REMEMBER the last time you dropped into a Little Chef?
Cheap and cheerful “greasy spoon” food, stodgy puds and a free lolly for the kids before you headed off on the highways and byways of Britain once again are probably your abiding memories of the chain of roadside eateries.
But things have changed at Little Chef in recent years. The number of branches across the country has fallen and there has been a re-focus of the menu by none other than celebrity chef Heston Blumenthal who set about revamping tired and outdated restaurants and whizzing through the menu like a hot knife through butter.
The firm’s branch just north of Redhouse on the A1(M) is one of the branches chosen for a lick of paint and a whole host of new grub. Yes, the legendary fry-ups are still there but they’ve been tweaked and brought kicking and screaming into the new millennium.
So while the Olympic Breakfast has survived onto Heston’s new menu, it now comes complete with “a slice of posh black pudding from Ramsay of Carluke” and “a slice of toasted bloomer bread.” No ordinary white bread toast nowadays, sunshine. And its not every day that a roadside eating joint offers up braised ox cheeks - which is precisely what I tucked into on a recent lunchtime stop-off.
If, like me, you thought an ox only had a tail, let alone cheeks (although I don’t wish to know which type of cheeks!) its inclusion proves that Little Chef is accounting for changing tastes on the nation’s plates - and how.
While the tradtionals remain (bangers and mash, macaroni cheese, fish and chips) they’ve all been made, well a bit more modern. As has the restaurant itself.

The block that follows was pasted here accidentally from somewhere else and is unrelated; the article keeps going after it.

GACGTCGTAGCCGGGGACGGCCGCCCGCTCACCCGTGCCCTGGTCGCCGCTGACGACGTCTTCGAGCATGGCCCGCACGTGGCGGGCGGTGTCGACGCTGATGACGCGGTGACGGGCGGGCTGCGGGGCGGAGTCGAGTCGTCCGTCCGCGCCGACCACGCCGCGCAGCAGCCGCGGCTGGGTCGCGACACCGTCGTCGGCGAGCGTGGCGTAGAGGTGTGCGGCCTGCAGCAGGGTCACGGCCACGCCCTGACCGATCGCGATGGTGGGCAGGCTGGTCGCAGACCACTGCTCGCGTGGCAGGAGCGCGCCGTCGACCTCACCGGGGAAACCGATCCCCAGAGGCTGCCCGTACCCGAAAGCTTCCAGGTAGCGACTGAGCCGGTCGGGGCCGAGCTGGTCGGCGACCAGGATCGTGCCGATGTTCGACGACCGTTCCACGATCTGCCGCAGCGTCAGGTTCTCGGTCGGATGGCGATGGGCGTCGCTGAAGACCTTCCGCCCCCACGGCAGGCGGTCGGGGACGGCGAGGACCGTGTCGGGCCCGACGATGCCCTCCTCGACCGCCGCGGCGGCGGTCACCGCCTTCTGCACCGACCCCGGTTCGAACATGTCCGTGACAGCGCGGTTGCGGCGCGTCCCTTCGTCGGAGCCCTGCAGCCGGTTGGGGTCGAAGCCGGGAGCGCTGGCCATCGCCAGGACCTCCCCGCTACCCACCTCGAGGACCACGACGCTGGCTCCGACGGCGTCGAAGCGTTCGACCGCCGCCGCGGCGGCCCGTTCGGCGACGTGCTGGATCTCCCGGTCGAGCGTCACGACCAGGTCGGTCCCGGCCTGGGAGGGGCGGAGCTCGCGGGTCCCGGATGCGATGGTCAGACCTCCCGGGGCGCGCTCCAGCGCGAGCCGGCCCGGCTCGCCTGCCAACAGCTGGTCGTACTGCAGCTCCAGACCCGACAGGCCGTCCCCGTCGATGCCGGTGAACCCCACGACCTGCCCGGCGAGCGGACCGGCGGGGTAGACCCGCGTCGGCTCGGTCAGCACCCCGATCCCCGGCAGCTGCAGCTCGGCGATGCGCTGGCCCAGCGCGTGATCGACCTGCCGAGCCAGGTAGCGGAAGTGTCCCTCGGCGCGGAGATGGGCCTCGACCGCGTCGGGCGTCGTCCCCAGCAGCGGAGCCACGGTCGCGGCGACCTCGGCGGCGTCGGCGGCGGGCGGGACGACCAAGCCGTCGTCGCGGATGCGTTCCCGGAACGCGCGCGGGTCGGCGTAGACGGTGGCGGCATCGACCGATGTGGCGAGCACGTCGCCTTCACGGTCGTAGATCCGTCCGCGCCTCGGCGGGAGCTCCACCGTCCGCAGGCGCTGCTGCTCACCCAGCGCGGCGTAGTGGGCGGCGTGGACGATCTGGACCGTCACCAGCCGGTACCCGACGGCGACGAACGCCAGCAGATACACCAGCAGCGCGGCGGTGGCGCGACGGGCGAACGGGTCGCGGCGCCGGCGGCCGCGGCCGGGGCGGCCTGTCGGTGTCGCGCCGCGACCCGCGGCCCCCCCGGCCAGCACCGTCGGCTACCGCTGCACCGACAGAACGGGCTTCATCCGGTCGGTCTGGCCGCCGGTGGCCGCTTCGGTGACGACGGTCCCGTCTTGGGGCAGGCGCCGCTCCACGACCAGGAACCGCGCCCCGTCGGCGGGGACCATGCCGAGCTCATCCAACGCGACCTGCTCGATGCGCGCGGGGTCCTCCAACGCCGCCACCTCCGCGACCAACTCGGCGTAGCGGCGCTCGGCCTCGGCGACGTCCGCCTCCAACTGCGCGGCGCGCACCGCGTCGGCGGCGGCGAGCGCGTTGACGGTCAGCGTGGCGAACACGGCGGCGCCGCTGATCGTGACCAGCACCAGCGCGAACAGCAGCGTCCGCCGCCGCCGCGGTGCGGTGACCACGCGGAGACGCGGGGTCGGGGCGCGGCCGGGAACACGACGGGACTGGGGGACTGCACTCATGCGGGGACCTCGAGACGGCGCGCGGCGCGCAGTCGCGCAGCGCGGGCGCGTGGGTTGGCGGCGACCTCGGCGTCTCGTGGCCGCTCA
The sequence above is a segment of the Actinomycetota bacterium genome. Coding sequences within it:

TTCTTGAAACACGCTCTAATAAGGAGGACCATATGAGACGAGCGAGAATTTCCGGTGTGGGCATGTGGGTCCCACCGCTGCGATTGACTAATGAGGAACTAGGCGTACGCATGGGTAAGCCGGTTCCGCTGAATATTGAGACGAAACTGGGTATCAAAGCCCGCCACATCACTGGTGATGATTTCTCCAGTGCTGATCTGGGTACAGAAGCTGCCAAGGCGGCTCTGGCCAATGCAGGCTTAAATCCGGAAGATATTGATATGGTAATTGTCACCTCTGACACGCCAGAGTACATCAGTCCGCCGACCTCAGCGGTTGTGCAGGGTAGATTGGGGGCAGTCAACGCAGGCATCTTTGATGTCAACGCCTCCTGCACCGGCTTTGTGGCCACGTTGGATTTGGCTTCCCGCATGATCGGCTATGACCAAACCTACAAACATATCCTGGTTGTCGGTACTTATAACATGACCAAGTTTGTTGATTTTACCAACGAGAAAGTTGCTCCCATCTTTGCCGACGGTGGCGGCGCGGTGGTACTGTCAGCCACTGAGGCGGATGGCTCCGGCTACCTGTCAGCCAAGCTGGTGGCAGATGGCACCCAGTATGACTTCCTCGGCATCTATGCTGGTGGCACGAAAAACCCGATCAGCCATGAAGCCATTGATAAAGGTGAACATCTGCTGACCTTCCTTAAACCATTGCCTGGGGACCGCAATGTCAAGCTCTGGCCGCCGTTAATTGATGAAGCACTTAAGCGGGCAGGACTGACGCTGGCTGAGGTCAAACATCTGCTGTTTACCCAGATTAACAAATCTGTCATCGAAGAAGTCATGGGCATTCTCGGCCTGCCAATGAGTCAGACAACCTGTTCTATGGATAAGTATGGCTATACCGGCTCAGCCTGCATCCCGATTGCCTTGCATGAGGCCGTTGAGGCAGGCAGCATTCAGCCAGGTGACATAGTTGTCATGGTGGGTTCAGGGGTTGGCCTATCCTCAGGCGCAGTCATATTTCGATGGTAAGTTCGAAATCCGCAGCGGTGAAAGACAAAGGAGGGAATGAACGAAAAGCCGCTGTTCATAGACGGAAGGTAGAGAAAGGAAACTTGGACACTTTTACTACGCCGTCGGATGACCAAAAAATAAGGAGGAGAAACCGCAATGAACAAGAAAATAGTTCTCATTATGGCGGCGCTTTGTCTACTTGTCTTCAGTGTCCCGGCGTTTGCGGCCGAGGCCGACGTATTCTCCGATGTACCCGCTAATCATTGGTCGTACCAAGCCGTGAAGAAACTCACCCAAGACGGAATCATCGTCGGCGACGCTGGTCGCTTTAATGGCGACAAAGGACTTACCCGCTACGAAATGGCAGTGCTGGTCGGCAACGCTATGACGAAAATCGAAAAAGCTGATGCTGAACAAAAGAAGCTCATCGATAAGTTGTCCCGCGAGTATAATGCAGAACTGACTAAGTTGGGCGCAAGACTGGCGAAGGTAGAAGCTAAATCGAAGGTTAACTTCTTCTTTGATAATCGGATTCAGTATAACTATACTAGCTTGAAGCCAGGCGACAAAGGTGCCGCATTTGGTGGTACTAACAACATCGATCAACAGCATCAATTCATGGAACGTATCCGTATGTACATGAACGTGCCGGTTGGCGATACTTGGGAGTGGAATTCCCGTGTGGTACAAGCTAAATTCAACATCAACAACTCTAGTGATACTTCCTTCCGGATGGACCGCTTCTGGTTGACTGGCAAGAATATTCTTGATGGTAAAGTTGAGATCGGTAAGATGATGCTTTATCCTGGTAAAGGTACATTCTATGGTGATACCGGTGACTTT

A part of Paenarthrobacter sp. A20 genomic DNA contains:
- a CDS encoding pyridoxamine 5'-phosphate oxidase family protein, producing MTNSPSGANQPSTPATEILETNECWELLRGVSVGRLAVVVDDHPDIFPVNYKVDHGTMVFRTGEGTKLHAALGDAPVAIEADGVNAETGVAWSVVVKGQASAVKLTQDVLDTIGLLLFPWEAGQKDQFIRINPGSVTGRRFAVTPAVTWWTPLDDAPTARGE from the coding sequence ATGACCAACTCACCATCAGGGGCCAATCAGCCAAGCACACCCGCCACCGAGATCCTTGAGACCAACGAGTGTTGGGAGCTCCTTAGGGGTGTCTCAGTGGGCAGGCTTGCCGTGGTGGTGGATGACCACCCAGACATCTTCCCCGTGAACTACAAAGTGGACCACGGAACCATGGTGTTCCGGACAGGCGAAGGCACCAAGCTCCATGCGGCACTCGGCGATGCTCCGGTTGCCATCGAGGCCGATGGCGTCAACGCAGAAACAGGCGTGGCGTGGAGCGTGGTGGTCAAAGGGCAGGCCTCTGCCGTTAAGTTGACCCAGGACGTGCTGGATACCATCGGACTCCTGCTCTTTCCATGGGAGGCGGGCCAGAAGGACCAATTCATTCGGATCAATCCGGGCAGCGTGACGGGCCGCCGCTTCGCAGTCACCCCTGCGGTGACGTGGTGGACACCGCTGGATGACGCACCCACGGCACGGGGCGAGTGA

Cleaner, sleeker, more bright and spacious and with a sky-blue, cloud flecked ceiling, its now feels a lot more up to date.
So, what about those ox cheeks? Well, with all the wild, windy and wet weather we’ve been enduring recently, its the perfect comfort food. Succulent and tender chunks of meat, served in a rich and warming red wine and onion sauce would be enough on its own as a hearty meal - but when it comes with a huge scoop of to die for buttery mash and a side of crushed garden peas, you can’t go wrong.
One of the key strengths of Little Chef is that whether you walk in just after the doors have opened at seven in the morning or you call in just before closing at ten, you can have whatever you want off the menu.
So if you fancy steak and ale pie for breakfast or a supper of porridge, there’s absolutely nothing to stop you.
Other new innovations include a takeway area for coffees and cakes and of course, there’s the obligatory Wi-Fi connections to keep you up to speed on your emails.
Traditionalists will be delighted to know the little shop selling travel sweets, atlases and the like still remains however. And don’t forget to check out the “loos” (no toilets in the new, modern world of Little Chef) - you’ll be treated to a down on the farm experience complete with baa-ing sheep and birdsong!
Little Chef - big changes - and that’s a very good thing.
* Darren Burke